The World is a Scary Place: Overcoming Potential Danger While Travelling
Let’s face it: the world is a scary place sometimes.
With all the potential threats that we hear about every day in the media and elsewhere, it is a wonder that anyone actually ventures outside, let alone goes travelling.
It is natural to be scared of the dangers out there and this fear may deter you from travel.
Obviously, there are dangers out there and they're worth considering for any aspiring travellers. What can we do to navigate the potential danger out there and prevent our fear of them putting us off our trip?
Let’s be honest. There are a lot of things that can go wrong while you travel.
I’d define danger as anything that can cause you some level of harm, whether that’s physical, mental, emotional, instantaneous, or delayed. This could literally be anything, right?
Theft, assault, sickness, injury, unscrupulous individuals, bed bugs, tuk tuk accidents, sharks, spiders, heat stroke, running out of money, street food, untreated water- the list goes on.
And what’s more, during your travels you’re a long way from home and loved ones, which makes the thought of something bad happening exponentially worse.
And, depending on where you are, there may be practical considerations too, such as reduced access to medical support or ways to communicate effectively with services.
Clearly, it's true that there are many potential dangers involved with travel.
Nevertheless, I’d discourage anyone from forgoing amazing opportunities purely for safety’s sake. Remember that there are a lot of dangers in everyday life too; it is unavoidable wherever we are and whatever we’re doing.
Decision making and Risk
Ultimately, decision-making and risk are like two key components to this travel obstacle.
Psychologists talk about a rational model of decision making that says we make decisions based on a sensible cost-benefit analysis of the options available. Simply put, we weigh up the pros and cons and depending on the outcome decide one way or another.
If potential danger is putting you off travel then, why not try doing this in a very practical way rather than in your head?
Try writing a list of the pros and cons (where cons are the potential dangers) and see how it turns out.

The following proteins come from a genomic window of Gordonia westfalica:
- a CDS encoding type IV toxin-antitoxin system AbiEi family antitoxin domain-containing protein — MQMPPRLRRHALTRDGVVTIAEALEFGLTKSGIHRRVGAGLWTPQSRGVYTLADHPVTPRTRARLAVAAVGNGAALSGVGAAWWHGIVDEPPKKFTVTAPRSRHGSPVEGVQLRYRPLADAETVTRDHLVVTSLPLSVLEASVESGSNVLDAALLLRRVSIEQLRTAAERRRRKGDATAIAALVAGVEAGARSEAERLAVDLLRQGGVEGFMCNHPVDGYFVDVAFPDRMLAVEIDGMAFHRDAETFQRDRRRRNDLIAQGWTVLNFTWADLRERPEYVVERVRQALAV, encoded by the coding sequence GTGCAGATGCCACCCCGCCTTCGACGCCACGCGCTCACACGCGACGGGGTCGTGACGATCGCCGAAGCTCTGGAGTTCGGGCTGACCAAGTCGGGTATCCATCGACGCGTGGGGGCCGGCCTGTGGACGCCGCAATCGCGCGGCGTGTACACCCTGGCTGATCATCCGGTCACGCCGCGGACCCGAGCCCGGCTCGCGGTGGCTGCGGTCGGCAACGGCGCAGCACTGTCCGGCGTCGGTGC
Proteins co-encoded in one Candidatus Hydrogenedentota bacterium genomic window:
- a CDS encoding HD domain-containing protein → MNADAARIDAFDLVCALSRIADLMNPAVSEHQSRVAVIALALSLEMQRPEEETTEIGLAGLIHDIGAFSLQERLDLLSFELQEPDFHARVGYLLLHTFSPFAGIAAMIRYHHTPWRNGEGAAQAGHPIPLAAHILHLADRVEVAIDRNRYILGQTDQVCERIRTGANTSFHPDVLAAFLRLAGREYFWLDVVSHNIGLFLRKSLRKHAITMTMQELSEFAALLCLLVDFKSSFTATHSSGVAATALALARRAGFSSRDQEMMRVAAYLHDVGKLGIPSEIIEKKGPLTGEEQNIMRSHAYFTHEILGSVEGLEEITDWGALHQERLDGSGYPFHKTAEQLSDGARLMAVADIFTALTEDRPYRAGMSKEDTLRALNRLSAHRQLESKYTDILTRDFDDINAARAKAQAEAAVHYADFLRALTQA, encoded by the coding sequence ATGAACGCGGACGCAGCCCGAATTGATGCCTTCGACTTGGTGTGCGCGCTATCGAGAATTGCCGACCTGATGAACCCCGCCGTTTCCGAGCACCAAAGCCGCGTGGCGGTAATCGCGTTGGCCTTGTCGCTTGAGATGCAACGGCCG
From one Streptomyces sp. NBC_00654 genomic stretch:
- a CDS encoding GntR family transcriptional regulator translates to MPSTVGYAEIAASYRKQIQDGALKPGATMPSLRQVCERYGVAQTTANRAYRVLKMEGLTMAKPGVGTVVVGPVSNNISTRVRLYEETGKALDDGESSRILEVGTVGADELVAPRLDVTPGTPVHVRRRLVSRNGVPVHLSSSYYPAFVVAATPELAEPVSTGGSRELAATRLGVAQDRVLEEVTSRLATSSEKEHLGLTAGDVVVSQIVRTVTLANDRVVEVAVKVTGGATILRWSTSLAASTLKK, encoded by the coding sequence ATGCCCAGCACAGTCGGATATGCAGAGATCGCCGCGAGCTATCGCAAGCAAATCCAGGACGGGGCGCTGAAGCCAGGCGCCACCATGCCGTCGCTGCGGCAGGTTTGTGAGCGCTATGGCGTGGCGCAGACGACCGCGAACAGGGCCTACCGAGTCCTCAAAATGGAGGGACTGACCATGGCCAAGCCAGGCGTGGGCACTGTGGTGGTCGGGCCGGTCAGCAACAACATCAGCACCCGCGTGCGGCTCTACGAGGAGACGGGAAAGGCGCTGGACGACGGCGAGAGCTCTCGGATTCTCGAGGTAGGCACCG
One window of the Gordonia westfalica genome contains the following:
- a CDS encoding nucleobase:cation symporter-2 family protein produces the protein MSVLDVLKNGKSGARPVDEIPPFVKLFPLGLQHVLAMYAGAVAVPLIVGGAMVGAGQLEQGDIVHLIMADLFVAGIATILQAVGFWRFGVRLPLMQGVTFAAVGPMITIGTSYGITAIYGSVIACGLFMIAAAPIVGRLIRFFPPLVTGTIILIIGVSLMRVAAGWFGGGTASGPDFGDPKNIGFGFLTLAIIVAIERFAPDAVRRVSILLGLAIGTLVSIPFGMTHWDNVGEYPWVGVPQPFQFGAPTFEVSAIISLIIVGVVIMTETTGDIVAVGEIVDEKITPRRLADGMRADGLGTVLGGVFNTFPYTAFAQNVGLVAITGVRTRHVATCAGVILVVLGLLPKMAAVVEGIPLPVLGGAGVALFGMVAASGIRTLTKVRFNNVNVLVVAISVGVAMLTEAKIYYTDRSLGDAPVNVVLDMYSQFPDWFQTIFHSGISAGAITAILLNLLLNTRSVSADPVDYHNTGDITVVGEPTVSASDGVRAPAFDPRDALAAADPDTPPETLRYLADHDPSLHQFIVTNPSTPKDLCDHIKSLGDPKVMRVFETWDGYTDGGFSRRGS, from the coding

It might help set the risks involved in perspective, relative to the positives- seeing a substantial list of guaranteed good stuff next to a relatively short one of the potential bad is unbelievably reassuring.
Remember: humans are literally biologically programmed to avoid danger in the environment; it is natural to focus on what might go wrong.
In helping to shift the focus away from potential harm back to the positive elements of travel we get closer to overcoming this issue.
It is okay to be irrational too. Is there risk? Yes. Should this fact alone stop you travelling? Absolutely not.
We are all great at being irrational- how often have you decided to eat that slice of chocolate cake despite being on a diet, or to leave your essay until a minute before the deadline when you had the last three months to do it?
You want to travel? Sometimes you just gotta go.
It would be foolish not to be aware of the dangers involved with travel plans, so absolutely consider them seriously- just try not to let them cloud your judgement.
If it helps, think about the sheer number of people that travel every year- if the risks were so severe, travel would not be as popular as it is.
Finally, with all else considered, think on the practical ways of mitigating the risks involved with your travel plans. Here are a few ideas:
- Get good travel insurance
- Check with your GP for recommended and essential vaccinations
- Read government/tourist websites for the countries you wish to travel in
- Get a travel guide for health and safety considerations
- Stay up to speed with political situations in the countries you plan to visit;
- Keep an eagle eye on your possessions while you’re away;
- Take inconspicuous things to hide valuables in (e.g. an empty sun cream bottle for the beach);
- If in doubt drink bottled water
- Plan ahead & know the areas of town to avoid
- Know the emergency service number for the country you’re in
- Join a Facebook group for travel to ask questions before you leave
- Have a contact in country who you trust and can help in difficult times
- ...the list goes on.
There are all sorts of precautionary measures you can take but most important is to do research before you go.
A teacher used to say to me that ‘prior preparation prevents piss poor performance’- prepare for your trip and mitigate the risks involved.
Final thoughts then.
Danger is everywhere and so it is futile to try safeguarding ourselves from everything, always- an approach that is detrimental through lost opportunities.
In setting the potential dangers in perspective, in relation to the likely positives, we can make an informed decision to take the risk and commit to the travel experience we desperately want.
With sensible research and practical steps before and during your trip, the chance of harm can be substantially reduced too!
So, despite the danger, go travel. Be sensible, but know that more often than not the thought of the danger is far more debilitating than the danger itself.